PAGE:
Flammeus Gladius

Carmina et Verba pro Discipulis Meis

Tag: Hector

Spelling Lesson

Spelling Lesson


Hector, you know you didn’t stand a chance

Even if gods had failed to intervene.

While we’re admiring your courageous stance,

We’re sneering at your foolishness.  I mean,

Come on!  What were you thinking?  You had seen

That force of nature some took for a man

Before.  Son, did the concept of “machine”

Enter your head?  I know it did.  You ran—

You who of timely flight were not a fan!

But then you had to go and turn around.

What should I say?  We all do what we can,

And perfect sense is very rarely found.

I’ll make one point that you will not enjoy.

Your courage, Hector, spelt the end of Troy.


–Tom Riley





Hector’s body you deigned to restore.
Well, you had to. Unwise to ignore
Jove’s command from on high.
You relented. No lie.
After that, you got on with the war.

–Tom Riley

Priam Pleading with Achilles, by Gavin Hamilton

Odium et Amor

Odium et Amor

“Nor oath nor pact Achilles plights with thee.”

Iliad, Book 22.

As pure and spotless as Minerva’s state,
Your hatred was a model to us all.
Yes, Hector learned exactly how you hate.
On imitation, though, he couldn’t call.
Trojan excuses couldn’t make it stall,
The engine that was beating in your chest.
Ulysses’ wisdom overcame the wall—
But I still think your boundless wrath was best.
And nowadays I’m thoroughly distressed
To hear vile, gutless cowards call you brute.
What never stirred in them can know no rest.
What never grew in them can take no root.
O noble mind, your vengeance wasn’t shoddy.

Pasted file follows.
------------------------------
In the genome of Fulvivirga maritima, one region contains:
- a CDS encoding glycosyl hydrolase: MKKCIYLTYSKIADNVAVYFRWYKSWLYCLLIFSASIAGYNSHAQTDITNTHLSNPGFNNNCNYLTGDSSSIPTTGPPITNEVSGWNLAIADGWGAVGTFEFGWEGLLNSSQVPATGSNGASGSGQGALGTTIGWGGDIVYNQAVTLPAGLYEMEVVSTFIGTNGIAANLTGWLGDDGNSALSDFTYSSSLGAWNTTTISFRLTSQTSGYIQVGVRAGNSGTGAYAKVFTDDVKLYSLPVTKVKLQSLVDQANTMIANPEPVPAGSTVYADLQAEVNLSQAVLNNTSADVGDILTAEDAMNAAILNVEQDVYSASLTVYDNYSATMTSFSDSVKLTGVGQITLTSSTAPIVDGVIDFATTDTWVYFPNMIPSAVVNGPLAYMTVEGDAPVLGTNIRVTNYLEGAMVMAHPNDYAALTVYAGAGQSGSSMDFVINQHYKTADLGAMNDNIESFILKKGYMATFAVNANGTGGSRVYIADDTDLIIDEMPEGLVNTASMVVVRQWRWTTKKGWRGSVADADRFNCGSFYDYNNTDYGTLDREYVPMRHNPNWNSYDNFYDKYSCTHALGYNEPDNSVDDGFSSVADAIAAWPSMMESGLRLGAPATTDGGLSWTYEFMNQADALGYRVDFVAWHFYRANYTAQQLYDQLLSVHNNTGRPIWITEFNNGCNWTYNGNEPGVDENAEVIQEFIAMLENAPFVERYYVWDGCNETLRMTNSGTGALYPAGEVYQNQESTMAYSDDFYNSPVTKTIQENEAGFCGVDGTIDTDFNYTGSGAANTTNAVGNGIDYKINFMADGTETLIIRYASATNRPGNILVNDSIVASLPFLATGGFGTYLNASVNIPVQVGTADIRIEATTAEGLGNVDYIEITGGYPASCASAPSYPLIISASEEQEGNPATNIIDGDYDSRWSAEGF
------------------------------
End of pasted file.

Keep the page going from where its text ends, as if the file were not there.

I cheered when you were dragging Hector’s body.

–Tom Riley

Wrath of Achilles

The Wrath of Achilles

You could, of course, have let your comrade lie.
You could have gone on living in great ease.
Instead, you rose in wrath. I don’t ask why.
You could, of course, have let your comrade lie
In dust. Unmoved by Hector’s battle cry,
You could have shown restraint. This world agrees:
You could, of course, have let your comrade lie.
You could have gone in living in great ease.

–Tom Riley

Godlike Achilles

Godlike Achilles

Hector thought for a moment, perhaps,
He might win. Mortal minds set such traps.
But Achilles thought not
A whole lot of such rot.
For our vain hopes, the gods are not saps.

–Tom Riley




Wine is bottled poetry — and MadoroM is an epic!


Wrathful Achilles had that Hector thing,

And even Hector had his chance to die

For crumbling country and for father king:

He knew he’d lose — but nobly had to try.

Exiled Aeneas, also quite a guy,

After his Carthaginian flirtation,

Went on to do the will of Jove on high,

Preparing Rome as far more than a nation.

Each in his own way, in his fated station,

Was hero and, though mortal, dared transcend.

Now there’s MadoroM.  Ah, sublime potation!

Surely, like Rome’s, its fame can never end.

And what of those old heroes from before?

Can any rival Andy Amador?


–Tom Riley